– Tom Root

TNLBGray140407

Case of the Day – Monday, June 3, 2019

HEIDI AND THE TERRIBLE, HORRIBLE, NO GOOD,
VERY BAD (WATCH OUT FOR THAT TREE!) DAY

Remember Alexander? He didn't have anything on Heidi ...

Remember Alexander? He had nothing on Heidi …

Ever have one of those days? Heidi Cordeiro knows how you feel. Heidi had a terrible, horrible, no good, very bad day once. First, she heard a crash in her driveway, and looked out to see that a tree belonging to the hospital next door had fallen, crushing her car. Then, she hurried out to assess the damage, only fall over the branches of the downed tree, spraining her ankle. At least she didn’t have to hobble far to the emergency room.

She of course sued the hospital — who doesn’t like suing hospitals? — for the damage to her car and her ankle. Her case was essentially that the tree fell, so of course the hospital was negligent. Unfortunately, that just set her up for another bad day.

The Superior Court made short work of Heidi’s suggestion that landowners were strictly liable for falling trees. It correctly pointed out that in Connecticut, a plaintiff must plead (and of course later prove) that the landowner knew or should have known that the tree was diseased, decayed or otherwise dangerous.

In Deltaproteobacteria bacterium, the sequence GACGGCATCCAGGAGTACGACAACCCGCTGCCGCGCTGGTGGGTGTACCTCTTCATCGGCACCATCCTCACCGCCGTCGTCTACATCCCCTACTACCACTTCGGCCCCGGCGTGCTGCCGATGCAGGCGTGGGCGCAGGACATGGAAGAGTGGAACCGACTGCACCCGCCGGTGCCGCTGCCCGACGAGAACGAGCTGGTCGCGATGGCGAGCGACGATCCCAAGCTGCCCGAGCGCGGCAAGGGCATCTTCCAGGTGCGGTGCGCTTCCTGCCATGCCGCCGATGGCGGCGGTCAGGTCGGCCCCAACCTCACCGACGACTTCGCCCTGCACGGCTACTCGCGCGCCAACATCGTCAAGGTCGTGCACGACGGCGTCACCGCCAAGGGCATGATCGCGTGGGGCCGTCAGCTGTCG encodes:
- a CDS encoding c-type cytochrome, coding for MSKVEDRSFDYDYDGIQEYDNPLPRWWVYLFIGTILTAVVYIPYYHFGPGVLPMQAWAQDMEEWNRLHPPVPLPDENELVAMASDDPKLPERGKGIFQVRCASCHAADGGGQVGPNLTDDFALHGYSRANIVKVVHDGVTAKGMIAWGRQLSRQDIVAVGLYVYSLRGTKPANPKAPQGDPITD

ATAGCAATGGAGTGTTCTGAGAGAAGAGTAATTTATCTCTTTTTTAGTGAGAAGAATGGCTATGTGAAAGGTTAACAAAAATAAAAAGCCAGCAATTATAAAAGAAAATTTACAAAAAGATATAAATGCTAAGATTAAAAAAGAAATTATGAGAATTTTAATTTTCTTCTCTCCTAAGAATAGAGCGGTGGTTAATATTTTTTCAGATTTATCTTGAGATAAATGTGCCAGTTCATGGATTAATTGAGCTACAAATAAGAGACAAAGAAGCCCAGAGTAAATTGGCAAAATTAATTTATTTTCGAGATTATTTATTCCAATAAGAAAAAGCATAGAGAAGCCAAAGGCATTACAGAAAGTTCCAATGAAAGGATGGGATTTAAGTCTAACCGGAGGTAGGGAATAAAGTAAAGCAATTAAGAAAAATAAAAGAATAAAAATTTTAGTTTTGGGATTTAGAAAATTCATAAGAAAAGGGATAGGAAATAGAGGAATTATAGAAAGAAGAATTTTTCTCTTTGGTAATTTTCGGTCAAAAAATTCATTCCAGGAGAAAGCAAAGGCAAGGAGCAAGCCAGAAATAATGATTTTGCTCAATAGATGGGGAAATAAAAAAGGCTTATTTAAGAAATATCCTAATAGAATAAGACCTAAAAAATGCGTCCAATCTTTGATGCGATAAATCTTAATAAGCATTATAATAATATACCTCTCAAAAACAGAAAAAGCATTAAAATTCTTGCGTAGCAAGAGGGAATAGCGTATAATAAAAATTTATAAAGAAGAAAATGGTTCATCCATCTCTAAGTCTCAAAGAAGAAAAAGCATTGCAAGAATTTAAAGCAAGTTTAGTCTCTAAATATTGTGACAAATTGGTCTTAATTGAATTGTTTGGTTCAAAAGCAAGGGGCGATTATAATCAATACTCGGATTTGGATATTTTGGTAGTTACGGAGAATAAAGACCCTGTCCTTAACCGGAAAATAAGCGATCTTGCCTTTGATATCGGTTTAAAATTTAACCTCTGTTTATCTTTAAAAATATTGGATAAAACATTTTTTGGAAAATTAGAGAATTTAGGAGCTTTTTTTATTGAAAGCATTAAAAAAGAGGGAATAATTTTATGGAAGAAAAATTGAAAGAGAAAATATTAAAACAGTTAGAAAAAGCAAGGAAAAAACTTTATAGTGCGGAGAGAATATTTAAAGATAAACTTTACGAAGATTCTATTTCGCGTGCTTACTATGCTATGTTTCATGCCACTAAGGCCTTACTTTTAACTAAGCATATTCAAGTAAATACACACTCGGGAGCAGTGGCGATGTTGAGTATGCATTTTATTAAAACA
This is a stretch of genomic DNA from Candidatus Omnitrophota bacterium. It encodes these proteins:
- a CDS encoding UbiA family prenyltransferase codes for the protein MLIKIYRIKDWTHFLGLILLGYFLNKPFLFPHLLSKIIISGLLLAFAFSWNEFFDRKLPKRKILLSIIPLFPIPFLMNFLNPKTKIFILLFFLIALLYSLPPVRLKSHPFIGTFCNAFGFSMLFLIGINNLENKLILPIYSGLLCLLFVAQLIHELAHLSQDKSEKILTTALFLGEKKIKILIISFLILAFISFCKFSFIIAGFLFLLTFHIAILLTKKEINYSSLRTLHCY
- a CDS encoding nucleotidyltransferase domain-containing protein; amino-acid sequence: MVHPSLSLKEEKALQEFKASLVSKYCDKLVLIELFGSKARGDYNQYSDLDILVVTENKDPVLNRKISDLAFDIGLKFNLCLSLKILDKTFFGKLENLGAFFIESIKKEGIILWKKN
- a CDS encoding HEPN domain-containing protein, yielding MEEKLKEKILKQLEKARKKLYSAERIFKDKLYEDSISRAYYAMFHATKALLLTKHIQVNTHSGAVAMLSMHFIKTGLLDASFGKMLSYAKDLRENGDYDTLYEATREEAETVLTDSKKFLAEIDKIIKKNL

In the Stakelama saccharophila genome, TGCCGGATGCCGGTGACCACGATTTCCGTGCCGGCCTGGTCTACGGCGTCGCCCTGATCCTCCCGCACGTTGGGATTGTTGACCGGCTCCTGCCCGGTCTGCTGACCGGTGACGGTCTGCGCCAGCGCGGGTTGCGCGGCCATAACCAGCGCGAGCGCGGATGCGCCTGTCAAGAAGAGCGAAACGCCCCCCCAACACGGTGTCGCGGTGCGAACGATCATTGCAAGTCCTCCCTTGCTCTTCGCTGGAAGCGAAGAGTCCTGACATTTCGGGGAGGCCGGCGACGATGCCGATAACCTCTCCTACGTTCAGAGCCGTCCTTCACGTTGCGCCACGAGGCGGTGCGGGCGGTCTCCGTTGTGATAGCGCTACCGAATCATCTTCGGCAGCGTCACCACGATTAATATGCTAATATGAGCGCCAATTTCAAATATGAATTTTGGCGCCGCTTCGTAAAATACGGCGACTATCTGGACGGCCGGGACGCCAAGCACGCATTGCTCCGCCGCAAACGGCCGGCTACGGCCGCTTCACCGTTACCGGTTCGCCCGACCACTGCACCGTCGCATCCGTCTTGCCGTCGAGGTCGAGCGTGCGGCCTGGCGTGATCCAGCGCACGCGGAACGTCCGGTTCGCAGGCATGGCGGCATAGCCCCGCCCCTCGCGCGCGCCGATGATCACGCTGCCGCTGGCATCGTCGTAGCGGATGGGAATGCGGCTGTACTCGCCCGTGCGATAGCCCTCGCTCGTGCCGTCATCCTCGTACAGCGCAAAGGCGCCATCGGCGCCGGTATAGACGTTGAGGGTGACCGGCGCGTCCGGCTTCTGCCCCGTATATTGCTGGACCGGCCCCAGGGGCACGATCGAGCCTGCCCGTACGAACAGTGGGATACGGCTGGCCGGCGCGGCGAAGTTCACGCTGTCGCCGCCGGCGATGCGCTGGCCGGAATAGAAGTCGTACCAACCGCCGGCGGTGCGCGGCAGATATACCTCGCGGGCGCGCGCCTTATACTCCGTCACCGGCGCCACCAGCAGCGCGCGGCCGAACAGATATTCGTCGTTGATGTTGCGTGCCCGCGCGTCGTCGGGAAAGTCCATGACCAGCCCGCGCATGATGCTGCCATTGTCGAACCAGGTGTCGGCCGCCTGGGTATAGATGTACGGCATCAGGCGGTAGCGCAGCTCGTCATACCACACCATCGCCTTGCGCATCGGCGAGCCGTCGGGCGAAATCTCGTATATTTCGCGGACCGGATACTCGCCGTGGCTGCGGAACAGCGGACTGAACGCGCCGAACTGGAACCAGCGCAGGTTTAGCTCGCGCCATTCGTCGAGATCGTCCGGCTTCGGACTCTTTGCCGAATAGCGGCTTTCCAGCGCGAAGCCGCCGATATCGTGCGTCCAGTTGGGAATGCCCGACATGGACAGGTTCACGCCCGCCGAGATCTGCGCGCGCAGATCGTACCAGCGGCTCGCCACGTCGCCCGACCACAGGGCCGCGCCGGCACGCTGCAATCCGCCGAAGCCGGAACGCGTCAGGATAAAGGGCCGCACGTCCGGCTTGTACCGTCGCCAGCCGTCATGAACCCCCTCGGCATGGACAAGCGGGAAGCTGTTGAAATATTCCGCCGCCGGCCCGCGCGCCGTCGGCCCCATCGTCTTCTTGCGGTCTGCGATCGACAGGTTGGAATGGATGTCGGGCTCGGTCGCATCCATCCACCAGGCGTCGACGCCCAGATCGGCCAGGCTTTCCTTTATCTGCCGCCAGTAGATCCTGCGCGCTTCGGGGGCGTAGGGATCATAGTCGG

Heidi couldn’t do that, and her case was dismissed. We’ll never know whether liability would have extended to paying for Heidi not being careful where she stepped.

She had a bad day.

Cordeiro v. Rockville General Hospital, Inc., 44 Conn.L.Rptr. 58 (Conn.Super., Aug. 21, 2007). A tree belonging to the Rockville General Hospital fell into the yard and driveway of the premises Heidi Cordeiro was renting, damaging her car. When she went out to look at the damage, Heidi tripped and fell on the branches of the tree. She sued her landlord and the Hospital, alleging negligence and asking for damages for her personal injury and for damage to her car. Rockville Hospital moved to strike the count against it arguing that the plaintiff has failed to state a claim.

Held: Rockville Hospital was dismissed as a plaintiff. The Hospital argued the facts alleged in Heidi’s complaint did not give rise to any duty owed by the Hospital to the plaintiff, the falling tree was caused by an “act of God” for which the Hospital was not liable, and the falling tree was an open and obvious defect that the plaintiff should have avoided.

Fallen_treeThe Court observed that the essential elements of a negligence action were duty, breach of duty, causation and actual injury.Here, Heidi Cordeiro alleged that “a tree … belonging to the defendant … fell upon the yard and driveway area of the premises where the [plaintiff] resided [as a tenant], and when the plaintiff went out to look at the damage to the vehicle parked in her driveway, she was caused to trip and fall over the branches of said tree, causing her to sustain … injuries.”